WASHINGTON, Feb. 2, 2016 /PRNewswire-USNewswire/ -- Yesterday, bestselling authors, book publishers, rights organizations, and copyright experts from around the world filed briefs with the U.S. Supreme Court supporting the Authors Guild's petition asking the Court to hear its case that Google must be held accountable for digitally copying millions of copyrighted books without permission or payment.
Authors and dramatists adding their names to a friend-of-the-Court brief filed in Washington, DC include Stephen Sondheim, Margaret Atwood, Tony Kushner, J. M. Coetzee, Malcolm Gladwell, Douglas Wright, Michael Frayn, Marsha Norman, and Yann Martel. Major publishers Elsevier and Hachette were among those filing a separate brief, while other briefs came from the Copyright Alliance and the Copyright Clearance Center, among others.
"The court of appeals subordinated the very right that lies at the heart of copyright—the right to reproduce," said the publishers' brief.
It has been one month since the Guild, the nation's largest and oldest society of professional writers, filed a petition asking the Court to review a Second Circuit court ruling in its decade-old copyright infringement case against Google. The tech giant copied 20 million books from libraries and other institutions in exchange for offering them a digital copy in return—but without seeking permission from authors. At least four million of those books were protected by copyright.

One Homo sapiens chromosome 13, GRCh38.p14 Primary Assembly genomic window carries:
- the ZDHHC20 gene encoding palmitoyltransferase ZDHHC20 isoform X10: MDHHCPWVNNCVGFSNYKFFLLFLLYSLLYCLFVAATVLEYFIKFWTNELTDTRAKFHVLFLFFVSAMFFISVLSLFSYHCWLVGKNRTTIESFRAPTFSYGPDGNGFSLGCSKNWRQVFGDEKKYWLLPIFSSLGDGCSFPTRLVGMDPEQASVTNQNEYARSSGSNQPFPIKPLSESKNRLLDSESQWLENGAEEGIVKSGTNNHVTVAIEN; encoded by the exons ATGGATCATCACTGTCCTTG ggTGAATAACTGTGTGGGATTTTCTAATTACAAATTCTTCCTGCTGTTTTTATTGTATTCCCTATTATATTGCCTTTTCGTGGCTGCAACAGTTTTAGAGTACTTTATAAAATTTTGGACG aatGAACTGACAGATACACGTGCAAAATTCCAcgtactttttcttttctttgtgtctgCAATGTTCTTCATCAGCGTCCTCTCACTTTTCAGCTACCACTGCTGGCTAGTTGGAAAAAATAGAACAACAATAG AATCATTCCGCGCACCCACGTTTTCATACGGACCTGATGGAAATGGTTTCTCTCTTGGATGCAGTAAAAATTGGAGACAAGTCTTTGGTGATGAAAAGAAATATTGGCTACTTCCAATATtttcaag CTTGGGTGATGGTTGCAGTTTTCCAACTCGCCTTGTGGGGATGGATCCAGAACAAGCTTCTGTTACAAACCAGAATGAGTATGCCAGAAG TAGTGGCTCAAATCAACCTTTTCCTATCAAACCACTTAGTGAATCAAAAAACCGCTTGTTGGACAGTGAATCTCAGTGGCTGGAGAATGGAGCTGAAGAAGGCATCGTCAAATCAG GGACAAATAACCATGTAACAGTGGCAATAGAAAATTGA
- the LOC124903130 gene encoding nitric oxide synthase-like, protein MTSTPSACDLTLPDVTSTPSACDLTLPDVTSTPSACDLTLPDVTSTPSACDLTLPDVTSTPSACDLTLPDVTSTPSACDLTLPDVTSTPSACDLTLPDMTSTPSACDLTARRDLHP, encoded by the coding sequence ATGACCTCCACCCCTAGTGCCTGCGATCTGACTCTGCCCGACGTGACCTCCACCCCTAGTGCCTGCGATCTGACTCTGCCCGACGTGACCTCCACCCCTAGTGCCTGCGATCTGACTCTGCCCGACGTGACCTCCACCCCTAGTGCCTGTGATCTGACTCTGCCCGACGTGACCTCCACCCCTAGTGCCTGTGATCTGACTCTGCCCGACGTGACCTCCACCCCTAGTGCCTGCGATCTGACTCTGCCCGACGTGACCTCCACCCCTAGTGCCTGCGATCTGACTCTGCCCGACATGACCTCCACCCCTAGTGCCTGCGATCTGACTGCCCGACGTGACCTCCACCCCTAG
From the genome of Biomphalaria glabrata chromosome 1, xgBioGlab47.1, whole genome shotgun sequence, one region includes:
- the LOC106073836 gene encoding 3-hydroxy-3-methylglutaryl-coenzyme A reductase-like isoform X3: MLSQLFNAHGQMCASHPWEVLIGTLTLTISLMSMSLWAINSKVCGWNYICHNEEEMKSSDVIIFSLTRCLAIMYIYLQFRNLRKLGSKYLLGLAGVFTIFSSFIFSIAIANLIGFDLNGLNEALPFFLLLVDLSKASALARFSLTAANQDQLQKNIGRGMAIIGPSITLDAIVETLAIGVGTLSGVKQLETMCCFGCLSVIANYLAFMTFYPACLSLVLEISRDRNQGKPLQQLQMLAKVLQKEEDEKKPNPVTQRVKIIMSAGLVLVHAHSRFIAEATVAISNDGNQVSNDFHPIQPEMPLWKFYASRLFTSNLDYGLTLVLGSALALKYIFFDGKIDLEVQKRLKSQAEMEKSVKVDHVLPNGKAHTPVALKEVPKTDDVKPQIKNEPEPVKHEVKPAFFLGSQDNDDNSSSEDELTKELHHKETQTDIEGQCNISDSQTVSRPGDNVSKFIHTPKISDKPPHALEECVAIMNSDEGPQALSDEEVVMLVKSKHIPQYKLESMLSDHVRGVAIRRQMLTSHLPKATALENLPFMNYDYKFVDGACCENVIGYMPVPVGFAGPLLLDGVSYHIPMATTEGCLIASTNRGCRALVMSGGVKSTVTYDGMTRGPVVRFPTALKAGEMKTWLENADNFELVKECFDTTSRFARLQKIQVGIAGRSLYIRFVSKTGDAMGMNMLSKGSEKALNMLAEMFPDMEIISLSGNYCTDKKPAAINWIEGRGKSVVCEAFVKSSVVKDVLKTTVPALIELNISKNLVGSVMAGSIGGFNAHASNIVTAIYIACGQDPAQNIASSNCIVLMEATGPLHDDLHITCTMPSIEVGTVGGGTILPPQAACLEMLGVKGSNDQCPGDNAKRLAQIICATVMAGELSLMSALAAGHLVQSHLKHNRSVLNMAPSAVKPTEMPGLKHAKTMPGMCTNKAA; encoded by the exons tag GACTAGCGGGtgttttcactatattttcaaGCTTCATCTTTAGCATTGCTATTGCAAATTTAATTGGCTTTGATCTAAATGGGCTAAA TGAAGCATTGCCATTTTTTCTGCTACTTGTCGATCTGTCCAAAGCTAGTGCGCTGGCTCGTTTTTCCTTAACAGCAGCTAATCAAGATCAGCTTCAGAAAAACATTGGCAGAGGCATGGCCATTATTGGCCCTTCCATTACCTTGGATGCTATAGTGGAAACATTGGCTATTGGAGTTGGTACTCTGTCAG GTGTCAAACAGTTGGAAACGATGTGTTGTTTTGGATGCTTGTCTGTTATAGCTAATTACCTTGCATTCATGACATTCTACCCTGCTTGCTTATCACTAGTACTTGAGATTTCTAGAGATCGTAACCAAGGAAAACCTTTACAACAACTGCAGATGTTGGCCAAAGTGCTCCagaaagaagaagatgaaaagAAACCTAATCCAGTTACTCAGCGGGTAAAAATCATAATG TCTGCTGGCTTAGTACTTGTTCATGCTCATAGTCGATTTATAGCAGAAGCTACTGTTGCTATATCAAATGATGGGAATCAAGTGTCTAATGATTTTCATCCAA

"We are pleased to see so many esteemed authors, publishing groups, and copyright experts supporting us," said Mary Rasenberger, Executive Director of the Authors Guild in New York. "Their level of support proves that this matter is critical to the future of fair use under copyright law—if not the future of publishing and authorship itself."
The briefs submitted today cite a broad range of facts, case law and precedent to support their positions. The brief of the Copyright Clearance Center and others, for one, related that Google (now the world's biggest company in terms of value) played fast-and-loose while its competitors stuck to the rulebook: "until it abandoned the effort in May 2008, Microsoft […] was pursuing a book digitization project similar to Google Books but for the fact that Microsoft did not scan or display copyrighted books without permission of the copyright owner."
Joining the Copyright Clearance Center in its brief are the International Federation of Reproduction Rights Organisations, based in Brussels, and Marybeth Peters. As U.S. Register of Copyright from 1994 through 2010, Peters helped shape current copyright law. The group's brief contends that "Google built its database by systematically copying millions of copyrighted books in their entirety."
The Supreme Court is expected to decide this spring if it will hear the case.
ABOUT THE AUTHORS GUILD
The Authors Guild has served as the collective voice of American authors since its beginnings in 1912. Its over 9,000 members include novelists, historians, journalists, and poets—traditionally and independently published—as well as literary agents and representatives of writers' estates. The Guild is dedicated to creating a community for authors while advocating for them on issues of copyright, fair contracts, free speech, and tax fairness. Please visit www.authorsguild.org.
SOURCE The Authors Guild